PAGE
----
‘Lovecraft Country’: 4 Real-Life Events That Inspired the HBO Series

HBO’s Lovecraft Country is a series that blends elements of horror and sci-fi. The storyline features mythology from the famous horror fiction writer H. P. Lovecraft. Aside from the supernatural aspect, certain storylines drew inspiration from actual events in American history. Here’s a list of real-life events featured in Lovecraft Country.

Courtney B. Vance, Jonathan Majors, and Jurnee Smollett standing in the woods in HBO's 'Lovecraft Country.'
Courtney B. Vance, Jonathan Majors, and Jurnee Smollett | Eli Joshua Ade/HBO

The true story behind the Trumball Park reference

Naomi Mack, Jurnee Smollett, Wunmi Mosaku, Keon Mitchell, and Jonathan Majors standing on the house porch in 'Lovecraft Country.'
Naomi Mack, Jurnee Smollett, Wunmi Mosaku, Keon Mitchell, and Jonathan Majors | Eli Joshua Ade/HBO

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In episode 3, Letitia (Jurnee Smollett) purchases an abandoned house in a predominantly white neighborhood. She wants to fix the house and create a refuge for Black residents in the town. While this is an exciting project for Leti, her sister Ruby (Wunmi Mosaku) worries about the house purchase. As the white neighbors look in horror, Ruby refers to Trumball Park.

There is an actual housing project called the Trumball Park Homes in Chicago, Illinois. In 1953, the Chicago District Housing Authority moved a Black woman named Betty Howard and her family into the housing project. For weeks, a race riot erupted. White residents attacked the family with rocks, fireworks, etc. Soon after, the CHA decided to move more Black families into the housing unit, inciting more violence.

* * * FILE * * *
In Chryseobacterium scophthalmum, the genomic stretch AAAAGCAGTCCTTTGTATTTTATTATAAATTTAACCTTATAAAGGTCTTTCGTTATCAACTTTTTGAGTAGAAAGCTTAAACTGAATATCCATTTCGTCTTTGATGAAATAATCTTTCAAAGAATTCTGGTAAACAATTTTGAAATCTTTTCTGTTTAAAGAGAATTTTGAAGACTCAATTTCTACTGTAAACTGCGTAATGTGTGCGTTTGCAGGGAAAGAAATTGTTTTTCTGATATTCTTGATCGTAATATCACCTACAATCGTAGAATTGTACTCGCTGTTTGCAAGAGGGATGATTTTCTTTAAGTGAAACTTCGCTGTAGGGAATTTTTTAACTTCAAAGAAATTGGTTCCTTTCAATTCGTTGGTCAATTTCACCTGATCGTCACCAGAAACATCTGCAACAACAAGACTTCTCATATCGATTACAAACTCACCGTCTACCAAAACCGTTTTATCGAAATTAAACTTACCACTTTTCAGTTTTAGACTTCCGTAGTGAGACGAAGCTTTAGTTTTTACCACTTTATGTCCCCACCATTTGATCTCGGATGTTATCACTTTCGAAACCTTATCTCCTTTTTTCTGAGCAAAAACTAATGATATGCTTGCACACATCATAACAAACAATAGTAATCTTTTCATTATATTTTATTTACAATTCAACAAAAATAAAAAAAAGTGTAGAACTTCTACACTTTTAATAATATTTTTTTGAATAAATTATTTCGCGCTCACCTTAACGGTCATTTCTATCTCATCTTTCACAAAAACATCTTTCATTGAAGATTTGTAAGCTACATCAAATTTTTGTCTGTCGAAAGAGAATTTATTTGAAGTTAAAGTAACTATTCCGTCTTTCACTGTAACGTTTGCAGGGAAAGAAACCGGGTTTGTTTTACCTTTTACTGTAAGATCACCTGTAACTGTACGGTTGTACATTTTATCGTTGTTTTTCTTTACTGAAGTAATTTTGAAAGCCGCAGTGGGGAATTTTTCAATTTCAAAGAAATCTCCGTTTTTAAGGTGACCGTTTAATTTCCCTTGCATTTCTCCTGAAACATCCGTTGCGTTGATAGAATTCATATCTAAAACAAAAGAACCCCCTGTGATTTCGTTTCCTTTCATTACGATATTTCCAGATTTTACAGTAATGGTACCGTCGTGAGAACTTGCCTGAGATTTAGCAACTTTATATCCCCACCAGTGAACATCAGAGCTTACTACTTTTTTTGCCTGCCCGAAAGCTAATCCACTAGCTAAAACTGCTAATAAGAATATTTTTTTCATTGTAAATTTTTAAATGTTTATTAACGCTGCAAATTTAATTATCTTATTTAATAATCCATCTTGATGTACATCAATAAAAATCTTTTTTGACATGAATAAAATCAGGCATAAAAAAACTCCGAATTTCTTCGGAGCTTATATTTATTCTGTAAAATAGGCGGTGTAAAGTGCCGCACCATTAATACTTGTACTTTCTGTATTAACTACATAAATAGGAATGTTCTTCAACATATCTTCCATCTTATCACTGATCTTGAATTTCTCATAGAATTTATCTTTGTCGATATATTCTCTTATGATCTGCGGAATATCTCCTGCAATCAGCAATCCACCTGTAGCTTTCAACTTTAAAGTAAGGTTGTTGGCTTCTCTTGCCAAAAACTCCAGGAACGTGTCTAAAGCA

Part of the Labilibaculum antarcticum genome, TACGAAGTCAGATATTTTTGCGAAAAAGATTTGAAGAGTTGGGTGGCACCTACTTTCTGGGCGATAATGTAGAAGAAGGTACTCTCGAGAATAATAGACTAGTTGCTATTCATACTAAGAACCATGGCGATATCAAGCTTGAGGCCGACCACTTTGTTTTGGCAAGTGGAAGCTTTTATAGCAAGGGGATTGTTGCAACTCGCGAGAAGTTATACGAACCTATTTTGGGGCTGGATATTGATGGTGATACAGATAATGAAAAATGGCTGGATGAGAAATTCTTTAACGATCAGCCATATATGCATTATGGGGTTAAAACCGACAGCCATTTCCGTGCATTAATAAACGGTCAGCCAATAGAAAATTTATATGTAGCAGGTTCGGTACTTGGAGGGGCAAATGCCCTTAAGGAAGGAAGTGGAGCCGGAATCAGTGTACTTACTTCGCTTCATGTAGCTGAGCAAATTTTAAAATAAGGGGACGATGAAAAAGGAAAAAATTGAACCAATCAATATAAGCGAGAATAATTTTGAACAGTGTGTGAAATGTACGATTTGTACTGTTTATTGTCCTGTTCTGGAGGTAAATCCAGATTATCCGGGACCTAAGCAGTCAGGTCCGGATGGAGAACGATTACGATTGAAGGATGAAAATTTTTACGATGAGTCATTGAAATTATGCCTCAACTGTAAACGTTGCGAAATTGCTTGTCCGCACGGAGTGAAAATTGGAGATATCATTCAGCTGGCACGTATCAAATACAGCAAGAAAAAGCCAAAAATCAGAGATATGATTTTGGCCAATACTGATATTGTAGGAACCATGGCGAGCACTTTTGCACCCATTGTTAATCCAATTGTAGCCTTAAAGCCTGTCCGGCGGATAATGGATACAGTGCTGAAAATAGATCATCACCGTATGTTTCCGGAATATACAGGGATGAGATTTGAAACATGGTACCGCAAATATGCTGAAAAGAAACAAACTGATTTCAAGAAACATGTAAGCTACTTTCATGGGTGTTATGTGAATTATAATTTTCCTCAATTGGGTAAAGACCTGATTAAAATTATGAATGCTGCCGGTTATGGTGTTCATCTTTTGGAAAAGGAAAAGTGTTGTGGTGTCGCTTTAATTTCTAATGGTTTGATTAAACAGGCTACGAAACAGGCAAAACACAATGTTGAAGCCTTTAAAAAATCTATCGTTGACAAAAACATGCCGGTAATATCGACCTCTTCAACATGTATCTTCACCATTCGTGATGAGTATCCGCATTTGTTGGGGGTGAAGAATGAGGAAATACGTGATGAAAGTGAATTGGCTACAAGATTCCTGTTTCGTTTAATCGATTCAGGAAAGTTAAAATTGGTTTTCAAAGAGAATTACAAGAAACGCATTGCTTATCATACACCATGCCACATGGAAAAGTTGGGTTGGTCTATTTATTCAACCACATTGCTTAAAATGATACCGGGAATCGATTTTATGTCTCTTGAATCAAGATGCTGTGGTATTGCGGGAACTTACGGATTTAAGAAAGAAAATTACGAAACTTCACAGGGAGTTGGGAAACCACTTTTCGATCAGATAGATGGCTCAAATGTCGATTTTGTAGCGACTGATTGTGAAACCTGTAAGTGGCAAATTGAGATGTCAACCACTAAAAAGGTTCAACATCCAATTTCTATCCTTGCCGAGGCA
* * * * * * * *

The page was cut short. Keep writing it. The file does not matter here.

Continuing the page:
Aside from the supernatural forces in the house, Leti and the Black residents were terrorized by their white neighbors. So, there were undeniable parallels between the actual events and the show. Also, the Trumball Park riots happened in 1953, just before the time frame of Lovecraft Country.

The story behind Ji-Ah and the Kumiho in ‘Lovecraft Country’

Jamie Chung, and Jonathan Majors sitting in a hospital room in 'Lovecraft Country.'
Jamie Chung, and Jonathan Majors | Eli Joshua Ade/HBO

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A major plotline in the series was Atticus’ life in the Korean War. While serving in South Korea, he meets a woman named Ji-Ah (Jamie Chung). On the surface, she’s a nursing student that helps fallen soldiers on the battlefield. But underneath, she is hiding a sinister secret. Ji-Ah is secretly a Kumiho, which is a creature that is present in Korean folklore. 

According to the legend, the supernatural creature can turn into a beautiful woman, seduce men and eat their hearts. In the series, Atticus forms a romantic relationship with Ji-Ah. But, he runs away after seeing her natural form. 

‘Lovecraft Country’ features the notorious Denmark Vesey Saloon Bar

In the series, Atticus Freeman (Jonathan Majors) searches for his missing father, Montrose (Michael K. Williams). He visits a bar in Chicago called the Denmark Vesey Saloon. Although this may seem like a fictional bar, the location has a sinister backstory. The bar name originated from a former slave named Denmark Vesey, who organized a slave rebellion among numerous plantations in America. Ultimately, he was found guilty and hanged for the crime. Other men, including his son, were found guilty as well. 

The terrifying backstory of ‘Sundown Towns’

In episode 1, Atticus, George, and Leti find themselves trapped in a “Sundown Town.” The term refers to predominantly white neighborhoods that didn’t allow Black people in the area. If a Black person found themselves in a “Sundown Town” after dark, the white residents used unlawful practices that ranged from threats to death. Additionally, the rule went beyond southern states. Any state or city in the United States could classify as a “Sundown Town.”